Senators urge Burger King to ditch move to Canada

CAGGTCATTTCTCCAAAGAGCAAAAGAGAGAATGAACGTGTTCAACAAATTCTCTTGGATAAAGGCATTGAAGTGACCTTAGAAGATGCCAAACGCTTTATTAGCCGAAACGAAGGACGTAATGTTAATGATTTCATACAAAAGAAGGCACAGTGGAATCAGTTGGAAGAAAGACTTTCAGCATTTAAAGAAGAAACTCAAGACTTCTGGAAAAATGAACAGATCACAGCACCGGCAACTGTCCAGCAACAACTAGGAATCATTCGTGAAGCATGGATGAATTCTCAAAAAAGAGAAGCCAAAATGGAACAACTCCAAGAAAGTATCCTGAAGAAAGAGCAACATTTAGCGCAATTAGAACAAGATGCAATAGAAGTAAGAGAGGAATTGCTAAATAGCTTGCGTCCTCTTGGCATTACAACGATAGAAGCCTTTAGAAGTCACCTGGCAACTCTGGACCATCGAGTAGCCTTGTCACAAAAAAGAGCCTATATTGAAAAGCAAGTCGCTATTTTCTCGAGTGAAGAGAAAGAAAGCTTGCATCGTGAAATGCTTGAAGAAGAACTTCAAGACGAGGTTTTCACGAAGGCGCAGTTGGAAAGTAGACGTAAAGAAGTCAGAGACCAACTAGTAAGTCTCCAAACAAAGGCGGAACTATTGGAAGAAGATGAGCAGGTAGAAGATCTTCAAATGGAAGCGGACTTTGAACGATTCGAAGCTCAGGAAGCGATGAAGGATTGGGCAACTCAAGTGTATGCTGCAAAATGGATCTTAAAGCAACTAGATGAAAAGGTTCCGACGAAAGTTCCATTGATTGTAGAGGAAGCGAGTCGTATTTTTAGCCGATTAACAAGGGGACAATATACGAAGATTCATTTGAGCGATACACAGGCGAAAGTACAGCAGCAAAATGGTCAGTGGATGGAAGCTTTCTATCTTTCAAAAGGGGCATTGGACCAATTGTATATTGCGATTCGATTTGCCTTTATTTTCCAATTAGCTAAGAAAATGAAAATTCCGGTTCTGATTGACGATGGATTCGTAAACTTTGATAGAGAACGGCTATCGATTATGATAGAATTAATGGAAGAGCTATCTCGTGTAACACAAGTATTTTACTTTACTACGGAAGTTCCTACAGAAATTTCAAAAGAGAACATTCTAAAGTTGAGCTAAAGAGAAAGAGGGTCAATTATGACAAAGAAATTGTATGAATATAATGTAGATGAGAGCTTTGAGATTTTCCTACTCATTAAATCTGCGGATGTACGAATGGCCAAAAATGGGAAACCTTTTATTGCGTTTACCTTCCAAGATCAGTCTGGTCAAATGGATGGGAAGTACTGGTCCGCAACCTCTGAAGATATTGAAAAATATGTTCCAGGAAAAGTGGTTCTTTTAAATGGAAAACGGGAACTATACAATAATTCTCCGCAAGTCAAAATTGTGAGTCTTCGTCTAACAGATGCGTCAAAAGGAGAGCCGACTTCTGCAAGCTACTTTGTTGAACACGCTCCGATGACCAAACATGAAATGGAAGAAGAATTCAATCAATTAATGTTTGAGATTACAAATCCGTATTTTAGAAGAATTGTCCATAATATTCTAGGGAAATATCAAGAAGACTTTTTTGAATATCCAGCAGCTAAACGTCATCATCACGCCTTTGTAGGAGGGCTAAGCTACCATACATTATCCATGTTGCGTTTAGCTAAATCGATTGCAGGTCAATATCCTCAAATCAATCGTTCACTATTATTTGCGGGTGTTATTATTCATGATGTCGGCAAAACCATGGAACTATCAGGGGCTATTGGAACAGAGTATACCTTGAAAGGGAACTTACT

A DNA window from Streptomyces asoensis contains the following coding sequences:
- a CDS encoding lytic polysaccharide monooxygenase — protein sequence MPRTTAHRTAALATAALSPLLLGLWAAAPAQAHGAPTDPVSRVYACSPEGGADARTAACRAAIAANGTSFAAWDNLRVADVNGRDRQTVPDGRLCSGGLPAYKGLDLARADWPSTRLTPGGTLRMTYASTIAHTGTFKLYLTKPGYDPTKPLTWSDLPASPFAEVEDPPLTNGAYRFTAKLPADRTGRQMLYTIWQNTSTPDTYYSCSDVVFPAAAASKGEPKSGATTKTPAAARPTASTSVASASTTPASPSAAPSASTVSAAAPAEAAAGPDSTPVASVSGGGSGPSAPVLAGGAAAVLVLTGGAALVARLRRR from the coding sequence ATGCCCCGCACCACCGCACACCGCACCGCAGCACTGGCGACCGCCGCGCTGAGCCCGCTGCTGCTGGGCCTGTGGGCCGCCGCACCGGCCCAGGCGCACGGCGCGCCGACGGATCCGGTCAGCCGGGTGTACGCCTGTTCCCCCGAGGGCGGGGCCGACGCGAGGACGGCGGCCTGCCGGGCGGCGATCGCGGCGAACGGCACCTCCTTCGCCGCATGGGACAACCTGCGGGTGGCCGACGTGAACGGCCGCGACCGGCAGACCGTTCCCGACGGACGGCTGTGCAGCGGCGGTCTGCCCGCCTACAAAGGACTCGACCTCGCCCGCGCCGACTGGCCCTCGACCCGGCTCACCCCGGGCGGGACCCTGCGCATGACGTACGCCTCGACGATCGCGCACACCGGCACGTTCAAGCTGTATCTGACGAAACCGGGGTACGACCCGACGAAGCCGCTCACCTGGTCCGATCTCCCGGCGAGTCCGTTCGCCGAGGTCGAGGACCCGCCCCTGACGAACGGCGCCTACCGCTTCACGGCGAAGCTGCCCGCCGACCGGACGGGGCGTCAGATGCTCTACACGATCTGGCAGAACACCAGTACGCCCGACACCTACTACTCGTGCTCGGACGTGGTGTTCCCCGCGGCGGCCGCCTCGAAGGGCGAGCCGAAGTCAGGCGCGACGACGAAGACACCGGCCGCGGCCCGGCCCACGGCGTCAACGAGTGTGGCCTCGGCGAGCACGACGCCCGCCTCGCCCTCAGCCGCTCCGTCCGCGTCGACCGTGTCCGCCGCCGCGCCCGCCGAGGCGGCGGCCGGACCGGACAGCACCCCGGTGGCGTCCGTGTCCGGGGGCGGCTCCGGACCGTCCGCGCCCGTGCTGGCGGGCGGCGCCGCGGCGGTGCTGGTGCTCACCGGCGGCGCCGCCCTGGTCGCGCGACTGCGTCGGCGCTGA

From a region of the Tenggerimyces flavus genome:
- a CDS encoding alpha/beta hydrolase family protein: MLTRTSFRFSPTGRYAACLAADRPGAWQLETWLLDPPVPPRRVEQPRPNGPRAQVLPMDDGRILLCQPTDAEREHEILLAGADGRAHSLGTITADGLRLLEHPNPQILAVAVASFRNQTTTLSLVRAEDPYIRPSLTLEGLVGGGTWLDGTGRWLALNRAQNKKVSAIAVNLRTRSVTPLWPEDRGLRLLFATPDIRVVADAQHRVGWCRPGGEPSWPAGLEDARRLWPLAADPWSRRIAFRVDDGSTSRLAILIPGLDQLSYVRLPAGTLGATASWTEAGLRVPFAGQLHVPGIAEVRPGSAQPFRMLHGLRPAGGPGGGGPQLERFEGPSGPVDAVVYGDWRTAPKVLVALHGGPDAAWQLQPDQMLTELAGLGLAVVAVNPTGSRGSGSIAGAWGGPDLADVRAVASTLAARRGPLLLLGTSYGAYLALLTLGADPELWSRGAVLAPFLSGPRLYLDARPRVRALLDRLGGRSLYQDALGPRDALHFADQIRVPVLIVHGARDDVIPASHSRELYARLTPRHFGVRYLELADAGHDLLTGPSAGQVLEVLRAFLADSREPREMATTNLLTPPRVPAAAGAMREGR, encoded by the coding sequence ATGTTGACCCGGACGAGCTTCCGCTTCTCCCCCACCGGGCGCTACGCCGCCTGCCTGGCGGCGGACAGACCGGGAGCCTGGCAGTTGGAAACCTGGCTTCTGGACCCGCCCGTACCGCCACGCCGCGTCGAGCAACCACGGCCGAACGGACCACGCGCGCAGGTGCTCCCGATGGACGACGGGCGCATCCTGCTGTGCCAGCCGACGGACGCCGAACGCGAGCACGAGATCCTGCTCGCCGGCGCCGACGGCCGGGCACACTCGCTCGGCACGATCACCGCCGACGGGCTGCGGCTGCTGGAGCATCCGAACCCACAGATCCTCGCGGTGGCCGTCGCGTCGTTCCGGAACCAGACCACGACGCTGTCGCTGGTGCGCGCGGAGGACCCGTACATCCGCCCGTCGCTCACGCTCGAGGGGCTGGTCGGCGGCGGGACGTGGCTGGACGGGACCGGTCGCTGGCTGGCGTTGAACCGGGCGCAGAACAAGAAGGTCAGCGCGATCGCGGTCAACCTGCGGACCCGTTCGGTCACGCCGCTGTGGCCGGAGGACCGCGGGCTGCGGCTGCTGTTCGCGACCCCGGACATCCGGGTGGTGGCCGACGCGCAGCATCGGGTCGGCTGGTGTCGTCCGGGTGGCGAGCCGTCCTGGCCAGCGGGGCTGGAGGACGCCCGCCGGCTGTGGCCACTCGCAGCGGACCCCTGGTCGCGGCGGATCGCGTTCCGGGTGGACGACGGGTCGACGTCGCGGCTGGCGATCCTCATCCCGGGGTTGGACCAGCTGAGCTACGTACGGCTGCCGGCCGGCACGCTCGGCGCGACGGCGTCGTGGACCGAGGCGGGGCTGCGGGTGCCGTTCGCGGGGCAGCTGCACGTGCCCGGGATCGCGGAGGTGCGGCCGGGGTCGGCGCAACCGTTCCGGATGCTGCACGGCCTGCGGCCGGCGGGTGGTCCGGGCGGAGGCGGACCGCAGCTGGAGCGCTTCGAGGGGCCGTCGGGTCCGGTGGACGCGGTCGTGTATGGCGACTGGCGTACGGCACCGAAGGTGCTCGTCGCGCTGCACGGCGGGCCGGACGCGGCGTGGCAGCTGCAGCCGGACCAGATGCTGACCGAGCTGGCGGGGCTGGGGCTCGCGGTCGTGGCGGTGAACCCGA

The Burger King logo is seen through a Tim Horton's doughnut hole in a photo illustration outside a restaurant in TorontoBurger King announced in August plans to buy the Canadian restaurant chain for $11.5 billion. Canada has a lower corporate tax rate than the United States, and it does not require companies based there to pay extra taxes on income earned abroad, so the deal was expected to yield tax savings. Dick Durbin, the No. 2 Senate Democrat, and four other lawmakers argue that move is unfair because many Burger King workers count on programs such as Medicaid and food stamps that rely on taxpayer funding. They also said, in a letter to Burger King Chief Executive Officer Daniel Schwartz that was dated Thursday, that the burger chain uses taxpayer-supported roads, food safety inspectors and other perks of doing business in the United States.

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